Prince spent a number of years backed by The Revolution, a five-piece ensemble consisting of Wendy Melvoin, Lisa Coleman, Bobby Z., Brown Mark, and Matt Fink. While the group hasn’t performed in a number of years, the members have all recently come together in mourning of their late leader.In a new video posted to Brown Mark’s Facebook account, the band has announced plans to reunite. “We have decided, after spending three or four days together now grieving over the loss of Prince, that we would like to come out and do some shows,” Melvoin says. “We want to let you know that we’ll be there soon.”Watch below:While there’s no word of an official tour, the band does say “See you soon.” We’ll be sure to update when more information becomes available.
As revolutionaries go — and he is one, embracing a dynamic new conception of humanistic research in the digital age — Jeffrey Schnapp is really quite grounded. He’s a medievalist, for one thing, a Dante scholar with impeccable credentials and a long track record in all the traditional scholarly forms. And although he founded a collaborative research lab at Harvard to incubate experimental models of knowledge creation and dissemination, he still publishes books, and still uses conventional channels to distribute them.In short, Schnapp, one of the leading theorists of an emerging set of scholarly practices referred to as the digital humanities, doesn’t intend to shock anyone with talk of a book-less, print-less e-future for the academy. Instead, he makes a persuasive case for what he calls a “print-plus” model of inquiry — a model that exploits the power of new analytic and narrative tools, a model in which iterative process, not just outcome, is important, a model in which print is one of many knowledge-sharing media.Schnapp helped pioneer this new way of thinking about humanistic practice as the founder of the influential Humanities Lab at Stanford, where he held the Pierotti Chair of Italian Studies before moving to Harvard in 2011. Now he is the faculty director of metaLAB at Harvard, a new research engine for the arts and humanities that is housed at the Berkman Center for Internet and Society, a University-wide initiative. He is also a professor of Romance languages and literatures and of comparative literature, building productive ties with Ph.D. students across FAS disciplines, who are among metaLAB’s co-founders and most active members. And as a cultural historian who has curated art and architecture installations, he is on the teaching faculty at the Graduate School of Design (GSD).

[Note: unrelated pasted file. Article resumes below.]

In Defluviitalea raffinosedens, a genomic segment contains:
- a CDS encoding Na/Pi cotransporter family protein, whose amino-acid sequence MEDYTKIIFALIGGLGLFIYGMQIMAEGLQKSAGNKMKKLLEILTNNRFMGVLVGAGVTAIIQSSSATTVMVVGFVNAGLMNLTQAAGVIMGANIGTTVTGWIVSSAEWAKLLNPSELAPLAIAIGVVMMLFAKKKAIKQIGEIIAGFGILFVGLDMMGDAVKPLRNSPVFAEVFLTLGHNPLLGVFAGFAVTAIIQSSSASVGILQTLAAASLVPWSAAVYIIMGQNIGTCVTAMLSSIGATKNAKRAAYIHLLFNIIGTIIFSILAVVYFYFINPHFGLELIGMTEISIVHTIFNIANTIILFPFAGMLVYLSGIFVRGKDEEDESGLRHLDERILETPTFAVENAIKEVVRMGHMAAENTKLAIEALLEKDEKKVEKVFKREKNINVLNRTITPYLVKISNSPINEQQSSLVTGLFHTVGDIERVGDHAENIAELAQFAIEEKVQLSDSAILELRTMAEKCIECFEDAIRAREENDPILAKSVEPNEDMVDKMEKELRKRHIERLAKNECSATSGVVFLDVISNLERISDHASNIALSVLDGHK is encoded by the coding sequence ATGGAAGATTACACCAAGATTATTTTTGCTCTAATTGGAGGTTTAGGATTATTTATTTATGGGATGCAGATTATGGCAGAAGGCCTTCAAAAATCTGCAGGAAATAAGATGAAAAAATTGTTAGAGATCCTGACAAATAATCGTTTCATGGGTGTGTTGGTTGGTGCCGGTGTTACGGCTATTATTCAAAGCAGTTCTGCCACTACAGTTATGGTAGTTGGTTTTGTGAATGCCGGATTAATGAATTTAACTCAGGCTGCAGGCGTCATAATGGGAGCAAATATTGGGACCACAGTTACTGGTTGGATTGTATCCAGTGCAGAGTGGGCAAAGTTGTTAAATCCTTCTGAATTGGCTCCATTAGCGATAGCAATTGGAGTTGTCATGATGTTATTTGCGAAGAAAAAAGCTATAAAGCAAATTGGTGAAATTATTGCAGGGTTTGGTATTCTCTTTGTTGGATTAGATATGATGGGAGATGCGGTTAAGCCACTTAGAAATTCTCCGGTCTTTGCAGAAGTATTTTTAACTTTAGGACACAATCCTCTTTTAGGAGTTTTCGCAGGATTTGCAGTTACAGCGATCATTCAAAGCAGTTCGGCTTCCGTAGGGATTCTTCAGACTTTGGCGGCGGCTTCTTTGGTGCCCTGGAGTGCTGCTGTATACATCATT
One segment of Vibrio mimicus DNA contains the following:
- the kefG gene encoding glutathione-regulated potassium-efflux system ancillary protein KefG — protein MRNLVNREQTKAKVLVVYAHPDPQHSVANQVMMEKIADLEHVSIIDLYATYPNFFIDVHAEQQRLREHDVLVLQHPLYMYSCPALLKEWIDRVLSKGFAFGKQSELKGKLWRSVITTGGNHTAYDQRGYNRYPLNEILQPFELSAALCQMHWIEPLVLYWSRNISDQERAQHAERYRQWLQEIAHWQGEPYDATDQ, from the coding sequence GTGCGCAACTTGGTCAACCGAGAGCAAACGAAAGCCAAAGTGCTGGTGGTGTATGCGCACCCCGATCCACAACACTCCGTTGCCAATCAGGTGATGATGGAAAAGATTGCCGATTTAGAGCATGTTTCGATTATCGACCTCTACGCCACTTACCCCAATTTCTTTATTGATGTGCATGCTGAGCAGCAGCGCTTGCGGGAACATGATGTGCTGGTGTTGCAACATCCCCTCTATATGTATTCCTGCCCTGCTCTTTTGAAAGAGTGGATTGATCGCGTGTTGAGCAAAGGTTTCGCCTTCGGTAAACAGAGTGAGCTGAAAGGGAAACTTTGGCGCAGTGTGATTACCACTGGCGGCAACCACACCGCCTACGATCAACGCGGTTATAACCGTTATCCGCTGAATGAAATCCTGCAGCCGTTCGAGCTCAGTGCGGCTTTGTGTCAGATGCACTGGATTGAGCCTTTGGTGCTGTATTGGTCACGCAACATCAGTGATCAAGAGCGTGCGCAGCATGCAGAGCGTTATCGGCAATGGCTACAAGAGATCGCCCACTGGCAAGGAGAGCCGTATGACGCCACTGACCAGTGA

Source: BBC West Ham forward Marko Arnautovic has completed a move to Chinese side Shanghai SIPG for £22.4m.Arnautovic, 30, told the Hammers he wanted to quit London Stadium last week when he learned of renewed interest from China.West Ham’s initial reaction was to tell the Austria international to honour the contract extension he signed in January.But an increased bid has now been accepted for the striker.The Premier League club have let Arnautovic leave rather than allow a potentially disruptive influence to remain in Manuel Pellegrini’s squad.Arnautovic previously expressed a desire to take up a big-money offer from China in January, but instead remained in London.West Ham are set to travel to China later in July for matches in Nanjing and Shanghai in the pre-season Premier League Asia Trophy tournament.When Arnautovic signed his contract extension earlier this year, he said: “The fans gave me the power, they gave me the energy.“That’s why I have to be here and that’s why I want to stay.”